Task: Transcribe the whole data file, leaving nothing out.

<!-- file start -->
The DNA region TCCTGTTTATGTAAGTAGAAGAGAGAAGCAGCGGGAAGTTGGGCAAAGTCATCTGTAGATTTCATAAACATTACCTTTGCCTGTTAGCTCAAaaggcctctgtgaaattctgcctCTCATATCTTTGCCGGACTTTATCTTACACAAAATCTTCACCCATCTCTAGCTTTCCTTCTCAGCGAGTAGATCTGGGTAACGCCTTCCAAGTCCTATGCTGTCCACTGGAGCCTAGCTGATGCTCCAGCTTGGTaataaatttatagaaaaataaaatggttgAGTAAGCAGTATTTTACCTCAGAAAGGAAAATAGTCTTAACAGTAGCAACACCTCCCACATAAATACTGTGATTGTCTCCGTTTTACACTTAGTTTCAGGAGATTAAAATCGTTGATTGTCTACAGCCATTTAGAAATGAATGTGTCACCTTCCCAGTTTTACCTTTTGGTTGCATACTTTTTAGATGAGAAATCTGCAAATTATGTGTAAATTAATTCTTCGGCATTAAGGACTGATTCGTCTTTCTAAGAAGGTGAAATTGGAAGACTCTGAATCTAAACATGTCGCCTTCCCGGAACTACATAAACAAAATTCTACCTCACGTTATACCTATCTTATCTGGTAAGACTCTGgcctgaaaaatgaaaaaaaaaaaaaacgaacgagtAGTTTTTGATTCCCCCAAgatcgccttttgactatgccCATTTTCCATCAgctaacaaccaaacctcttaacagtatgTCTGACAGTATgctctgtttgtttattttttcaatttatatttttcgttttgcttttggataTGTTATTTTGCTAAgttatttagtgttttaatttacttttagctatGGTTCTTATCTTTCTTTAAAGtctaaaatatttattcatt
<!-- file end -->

The DNA region TCCTGTTTATGTAAGTAGAAGAGAGAAGCAGCGGGAAGTTGGGCAAAGTCATCTGTAGATTTCATAAACATTACCTTTGCCTGTTAGCTCAAaaggcctctgtgaaattctgcctCTCATATCTTTGCCGGACTTTATCTTACACAAAATCTTCACCCATCTCTAGCTTTCCTTCTCAGCGAGTAGATCTGGGTAACGCCTTCCAAGTCCTATGCTGTCCACTGGAGCCTAGCTGATGCTCCAGCTTGGTaataaatttatagaaaaataaaatggttgAGTAAGCAGTATTTTACCTCAGAAAGGAAAATAGTCTTAACAGTAGCAACACCTCCCACATAAATACTGTGATTGTCTCCGTTTTACACTTAGTTTCAGGAGATTAAAATCGTTGATTGTCTACAGCCATTTAGAAATGAATGTGTCACCTTCCCAGTTTTACCTTTTGGTTGCATACTTTTTAGATGAGAAATCTGCAAATTATGTGTAAATTAATTCTTCGGCATTAAGGACTGATTCGTCTTTCTAAGAAGGTGAAATTGGAAGACTCTGAATCTAAACATGTCGCCTTCCCGGAACTACATAAACAAAATTCTACCTCACGTTATACCTATCTTATCTGGTAAGACTCTGgcctgaaaaatgaaaaaaaaaaaaaacgaacgagtAGTTTTTGATTCCCCCAAgatcgccttttgactatgccCATTTTCCATCAgctaacaaccaaacctcttaacagtatgTCTGACAGTATgctctgtttgtttattttttcaatttatatttttcgttttgcttttggataTGTTATTTTGCTAAgttatttagtgttttaatttacttttagctatGGTTCTTATCTTTCTTTAAAGtctaaaatatttattcatt